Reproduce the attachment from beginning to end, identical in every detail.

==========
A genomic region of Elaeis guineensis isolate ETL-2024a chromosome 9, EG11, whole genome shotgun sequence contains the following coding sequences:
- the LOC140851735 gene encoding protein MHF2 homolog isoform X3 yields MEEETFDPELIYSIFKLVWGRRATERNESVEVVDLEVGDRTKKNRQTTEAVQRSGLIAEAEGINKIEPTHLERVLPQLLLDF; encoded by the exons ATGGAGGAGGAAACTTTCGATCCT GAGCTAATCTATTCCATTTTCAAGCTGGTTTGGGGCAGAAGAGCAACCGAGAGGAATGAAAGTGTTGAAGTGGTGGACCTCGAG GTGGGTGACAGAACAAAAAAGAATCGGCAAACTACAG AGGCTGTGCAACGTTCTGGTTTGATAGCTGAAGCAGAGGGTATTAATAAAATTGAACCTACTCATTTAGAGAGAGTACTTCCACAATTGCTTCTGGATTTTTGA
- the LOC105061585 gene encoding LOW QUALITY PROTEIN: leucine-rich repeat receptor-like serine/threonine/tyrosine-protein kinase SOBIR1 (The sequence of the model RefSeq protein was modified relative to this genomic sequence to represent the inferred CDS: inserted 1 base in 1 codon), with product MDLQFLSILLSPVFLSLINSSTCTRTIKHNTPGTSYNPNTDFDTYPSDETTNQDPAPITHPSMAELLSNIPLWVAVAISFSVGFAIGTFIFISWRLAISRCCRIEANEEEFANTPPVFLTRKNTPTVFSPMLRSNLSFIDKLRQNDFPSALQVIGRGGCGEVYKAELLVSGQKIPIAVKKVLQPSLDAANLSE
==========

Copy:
A genomic region of Elaeis guineensis isolate ETL-2024a chromosome 9, EG11, whole genome shotgun sequence contains the following coding sequences:
- the LOC140851735 gene encoding protein MHF2 homolog isoform X3 yields MEEETFDPELIYSIFKLVWGRRATERNESVEVVDLEVGDRTKKNRQTTEAVQRSGLIAEAEGINKIEPTHLERVLPQLLLDF; encoded by the exons ATGGAGGAGGAAACTTTCGATCCT GAGCTAATCTATTCCATTTTCAAGCTGGTTTGGGGCAGAAGAGCAACCGAGAGGAATGAAAGTGTTGAAGTGGTGGACCTCGAG GTGGGTGACAGAACAAAAAAGAATCGGCAAACTACAG AGGCTGTGCAACGTTCTGGTTTGATAGCTGAAGCAGAGGGTATTAATAAAATTGAACCTACTCATTTAGAGAGAGTACTTCCACAATTGCTTCTGGATTTTTGA
- the LOC105061585 gene encoding LOW QUALITY PROTEIN: leucine-rich repeat receptor-like serine/threonine/tyrosine-protein kinase SOBIR1 (The sequence of the model RefSeq protein was modified relative to this genomic sequence to represent the inferred CDS: inserted 1 base in 1 codon), with product MDLQFLSILLSPVFLSLINSSTCTRTIKHNTPGTSYNPNTDFDTYPSDETTNQDPAPITHPSMAELLSNIPLWVAVAISFSVGFAIGTFIFISWRLAISRCCRIEANEEEFANTPPVFLTRKNTPTVFSPMLRSNLSFIDKLRQNDFPSALQVIGRGGCGEVYKAELLVSGQKIPIAVKKVLQPSLDAANLSE